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Re: [anubiasdesign] Re: Plants & Algae

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  • Terry Barber
    Most folks have abandoned using heater cables in planted aquariums. TerryB ... From: KBlinderman@aol.com To: anubiasdesign@yahoogroups.com Sent: Monday,
    Message 1 of 17 , Jan 2, 2006
      Most folks have abandoned using heater cables in planted aquariums.
       
      TerryB
      ----- Original Message -----
      Sent: Monday, January 02, 2006 2:09 AM
      Subject: Re: [anubiasdesign] Re: Plants & Algae

      Can't think of an easy way to pull that one off. sorry. If you do tear one down or start a new one put in a heater cable cover it with sand to disperse the heat evenly and support it. Then a thin layer of nutient rich substrate such as something red-clay based that releases the nutrients slowly but at a constant rate. finally top it with at least 1.5" of gravel and plant only in this layer. Do not disturb the clay layer.
       
       Steve
       
    • Jan Schmid
      Hi Jackie, You have a couple of other things that need to be addressed before you can really get your tanks balanced and the plants off to a good start. As was
      Message 2 of 17 , Jan 2, 2006
        Hi Jackie,
         
        You have a couple of other things that need to be addressed before you can really get your tanks balanced and the plants off to a good start.
         
        As was already mentioned, the "inch per gallon" rule is really vague, and at best can only be used as a rough estimate for tiny fish without the body mass.
        Your tanks are heavily stocked, and many of those fish have the potential to grow much bigger, and that's going to intensify your problem.
         
        As for the milky water, what are your water parameters on things like ammonia, nitrite and nitrates?  Those things can really help figure out what's going on in the tank and help remedy them.  You shouldn't be getting the bloom after 2 months unless you're somehow wiping out your good bacteria, or the tank is so overloaded that it can't keep up with the waste load (more likely).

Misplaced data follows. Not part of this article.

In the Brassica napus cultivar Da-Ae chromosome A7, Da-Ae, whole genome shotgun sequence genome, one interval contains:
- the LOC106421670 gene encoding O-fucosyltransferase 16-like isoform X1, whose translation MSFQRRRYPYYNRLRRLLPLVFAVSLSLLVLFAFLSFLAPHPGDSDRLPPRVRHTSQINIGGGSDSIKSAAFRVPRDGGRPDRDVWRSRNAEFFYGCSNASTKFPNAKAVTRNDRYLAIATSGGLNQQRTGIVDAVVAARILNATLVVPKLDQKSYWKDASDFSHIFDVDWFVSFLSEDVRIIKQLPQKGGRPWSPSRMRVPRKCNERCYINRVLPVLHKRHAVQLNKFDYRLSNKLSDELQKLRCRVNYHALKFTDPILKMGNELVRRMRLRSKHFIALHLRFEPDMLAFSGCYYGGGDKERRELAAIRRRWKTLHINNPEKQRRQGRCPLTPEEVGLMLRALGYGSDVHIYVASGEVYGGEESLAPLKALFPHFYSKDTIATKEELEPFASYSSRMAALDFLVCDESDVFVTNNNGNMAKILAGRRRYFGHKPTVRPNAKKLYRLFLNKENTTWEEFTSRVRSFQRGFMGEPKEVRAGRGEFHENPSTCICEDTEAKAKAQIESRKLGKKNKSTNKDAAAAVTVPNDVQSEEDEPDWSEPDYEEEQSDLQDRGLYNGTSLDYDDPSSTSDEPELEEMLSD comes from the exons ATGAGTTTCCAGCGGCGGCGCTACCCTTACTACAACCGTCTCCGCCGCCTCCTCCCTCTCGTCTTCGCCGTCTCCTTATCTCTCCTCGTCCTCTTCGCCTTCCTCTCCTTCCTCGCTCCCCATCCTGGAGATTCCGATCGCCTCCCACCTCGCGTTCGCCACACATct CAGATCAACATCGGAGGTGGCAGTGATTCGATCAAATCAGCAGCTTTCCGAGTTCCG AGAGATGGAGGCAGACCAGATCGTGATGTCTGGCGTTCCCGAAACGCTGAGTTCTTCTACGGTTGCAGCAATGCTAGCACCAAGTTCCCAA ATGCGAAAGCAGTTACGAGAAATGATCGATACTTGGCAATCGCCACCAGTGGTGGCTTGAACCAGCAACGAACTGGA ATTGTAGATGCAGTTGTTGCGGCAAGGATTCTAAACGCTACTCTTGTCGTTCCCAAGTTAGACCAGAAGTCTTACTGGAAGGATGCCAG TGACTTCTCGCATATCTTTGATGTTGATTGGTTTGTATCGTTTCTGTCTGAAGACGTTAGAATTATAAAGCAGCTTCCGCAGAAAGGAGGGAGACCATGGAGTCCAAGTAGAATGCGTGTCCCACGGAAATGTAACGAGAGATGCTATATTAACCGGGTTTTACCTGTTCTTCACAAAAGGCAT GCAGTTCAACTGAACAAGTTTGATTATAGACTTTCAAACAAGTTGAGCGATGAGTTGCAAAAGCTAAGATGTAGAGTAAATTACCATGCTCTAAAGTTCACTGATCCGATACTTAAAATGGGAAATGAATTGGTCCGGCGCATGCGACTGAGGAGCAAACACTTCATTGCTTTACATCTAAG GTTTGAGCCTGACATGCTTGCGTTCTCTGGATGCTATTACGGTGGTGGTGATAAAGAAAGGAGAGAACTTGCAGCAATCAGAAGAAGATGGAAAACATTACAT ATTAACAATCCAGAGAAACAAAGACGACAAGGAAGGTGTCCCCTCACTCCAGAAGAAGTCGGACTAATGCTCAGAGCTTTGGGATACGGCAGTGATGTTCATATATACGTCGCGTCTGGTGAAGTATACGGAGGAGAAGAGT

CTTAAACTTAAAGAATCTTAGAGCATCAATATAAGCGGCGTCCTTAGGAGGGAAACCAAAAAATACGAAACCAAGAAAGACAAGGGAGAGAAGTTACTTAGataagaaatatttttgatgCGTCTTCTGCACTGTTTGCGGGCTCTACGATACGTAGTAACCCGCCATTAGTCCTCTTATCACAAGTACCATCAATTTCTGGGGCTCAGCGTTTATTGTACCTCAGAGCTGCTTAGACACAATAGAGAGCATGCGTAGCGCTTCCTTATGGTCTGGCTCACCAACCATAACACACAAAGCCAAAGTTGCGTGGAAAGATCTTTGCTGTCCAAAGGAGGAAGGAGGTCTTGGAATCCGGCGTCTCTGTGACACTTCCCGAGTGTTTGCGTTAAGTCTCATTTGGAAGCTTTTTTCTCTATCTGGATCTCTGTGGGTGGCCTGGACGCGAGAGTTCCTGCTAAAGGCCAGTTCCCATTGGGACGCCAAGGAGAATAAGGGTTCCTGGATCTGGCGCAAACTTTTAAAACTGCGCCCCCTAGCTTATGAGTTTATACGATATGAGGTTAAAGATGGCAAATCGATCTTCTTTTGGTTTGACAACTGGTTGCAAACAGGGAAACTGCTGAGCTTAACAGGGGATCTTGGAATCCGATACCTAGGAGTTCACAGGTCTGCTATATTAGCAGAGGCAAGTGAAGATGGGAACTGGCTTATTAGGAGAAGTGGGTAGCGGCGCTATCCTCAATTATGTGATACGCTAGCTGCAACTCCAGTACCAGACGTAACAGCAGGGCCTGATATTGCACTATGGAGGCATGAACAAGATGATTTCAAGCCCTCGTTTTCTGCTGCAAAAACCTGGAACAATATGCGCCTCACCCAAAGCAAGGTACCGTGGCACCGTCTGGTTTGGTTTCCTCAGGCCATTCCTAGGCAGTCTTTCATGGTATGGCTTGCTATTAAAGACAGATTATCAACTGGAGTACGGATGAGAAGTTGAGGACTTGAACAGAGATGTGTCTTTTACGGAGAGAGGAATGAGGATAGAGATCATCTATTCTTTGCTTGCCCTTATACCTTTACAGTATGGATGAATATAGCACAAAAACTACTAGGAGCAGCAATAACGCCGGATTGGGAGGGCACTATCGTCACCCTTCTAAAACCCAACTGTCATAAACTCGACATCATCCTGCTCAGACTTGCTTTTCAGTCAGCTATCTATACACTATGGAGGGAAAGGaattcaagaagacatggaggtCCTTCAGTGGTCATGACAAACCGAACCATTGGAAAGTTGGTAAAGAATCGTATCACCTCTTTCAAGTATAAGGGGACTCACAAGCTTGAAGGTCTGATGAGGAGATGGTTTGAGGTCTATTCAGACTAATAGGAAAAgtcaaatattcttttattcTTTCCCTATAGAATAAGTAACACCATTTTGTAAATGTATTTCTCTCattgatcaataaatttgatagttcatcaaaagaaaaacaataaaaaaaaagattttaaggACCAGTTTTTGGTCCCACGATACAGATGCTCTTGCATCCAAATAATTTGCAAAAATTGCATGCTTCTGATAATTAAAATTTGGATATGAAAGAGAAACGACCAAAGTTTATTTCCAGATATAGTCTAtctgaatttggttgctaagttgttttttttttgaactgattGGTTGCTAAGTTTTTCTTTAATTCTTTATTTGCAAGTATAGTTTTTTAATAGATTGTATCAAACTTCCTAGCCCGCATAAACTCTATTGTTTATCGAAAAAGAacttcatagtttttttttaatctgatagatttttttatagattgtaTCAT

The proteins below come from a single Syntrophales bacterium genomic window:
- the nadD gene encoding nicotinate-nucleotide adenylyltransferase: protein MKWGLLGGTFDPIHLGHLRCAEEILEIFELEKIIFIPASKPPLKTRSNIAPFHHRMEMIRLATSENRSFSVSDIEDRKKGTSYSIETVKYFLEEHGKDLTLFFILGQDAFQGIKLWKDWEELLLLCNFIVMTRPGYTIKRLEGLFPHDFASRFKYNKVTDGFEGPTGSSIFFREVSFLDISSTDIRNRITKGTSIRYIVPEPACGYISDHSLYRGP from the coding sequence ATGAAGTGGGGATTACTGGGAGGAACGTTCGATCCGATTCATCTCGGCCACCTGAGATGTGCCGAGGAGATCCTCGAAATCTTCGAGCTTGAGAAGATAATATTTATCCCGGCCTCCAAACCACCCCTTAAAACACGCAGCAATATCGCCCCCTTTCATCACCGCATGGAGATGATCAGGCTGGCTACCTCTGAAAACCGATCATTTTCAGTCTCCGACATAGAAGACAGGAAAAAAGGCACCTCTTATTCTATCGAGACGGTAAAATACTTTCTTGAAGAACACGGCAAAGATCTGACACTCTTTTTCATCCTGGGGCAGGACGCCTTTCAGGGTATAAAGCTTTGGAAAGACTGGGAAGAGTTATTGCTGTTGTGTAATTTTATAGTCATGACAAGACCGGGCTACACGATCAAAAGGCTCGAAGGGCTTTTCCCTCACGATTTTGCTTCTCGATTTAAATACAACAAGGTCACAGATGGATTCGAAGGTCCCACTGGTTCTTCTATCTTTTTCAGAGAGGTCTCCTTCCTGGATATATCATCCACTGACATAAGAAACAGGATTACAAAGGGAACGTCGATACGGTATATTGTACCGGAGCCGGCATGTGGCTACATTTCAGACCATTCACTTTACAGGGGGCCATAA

Yes, the cloudiness should eventually go away, but your fish probably aren't living in the best conditions right now if they have high nitrites, ammonia or things like that.
         
        I would stop using the Cycle, Stress Coat and Biozyme.  They do nothing to help cycle the tank, and in some cases may be deterring your tank from getting through the true cycle.  The best thing you can do right now is lots of water changes using only dechlor (if you have city water), and keep an eye on those water parameters.
        I also agree that it would be best to cut those fish loads way down, whether it be by getting another tank, or giving some to your local store.
         
        Then, as mentioned, get some fast growing plants, and use a fert dosing method like Bailin suggested.
         
        Before you know it, you'll have a beautiful, thriving tank of fish and plants. :)
         
        Jan
        ----- Original Message -----
        Sent: Sunday, January 01, 2006 11:14 PM
        Subject: Re: [anubiasdesign] Re: Plants & Algae

        Dave,
         
        I don't belive I'm overstocked.  The method of an inch of fish per gallon of water is how the tanks are stocked. 
         
        After a ten year absence from fish,  I started back up this past July.  Just recently, past two months, I upgraded the tanks to 75 gallon aquariums.  I feel confident that the cloudiness will go away.  It did in the 55 gallon.
         
        Liquid fertilizers haven't been used for about two weeks now.  The only water treatment used is "Stress Coat" in partial water changes.  "Biozyme" and Nutrafin's "Cycle" on a weekly basis.  All this through the recommended doses.
         
        The lights are on 8:00 AM to 8:00 PM.
         
        I'm hoping by using the suggestions from this excellent group of hobbyists will help.  It can't hurt. 
         
        Plus, I might not planted heavier enough from the start. I read that tonight.  I'm researching fast growing plant species tonight.
         
        Thank you,
         
        Jackie 
         
         
        -------Original Message-------
         
        Date: Sunday, January 01, 2006 23:38:05
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      • Mike Luchsinger
        I agree wholeheartely with Jan. Cycling products are largely unecessary outside of the initial cycle (and the only one that has ever worked for me was
        Message 3 of 17 , Jan 2, 2006
          I agree wholeheartely with Jan. 

          Cycling products are largely unecessary outside of the initial cycle (and the only one that has ever worked for me was Bio-Spira) and sometimes do more damage than good.
          Cloudy water is usually a cluprit of one of three conditions: overfeeding, bacterial blooms, and precipitate of an additive, or a combination of the above.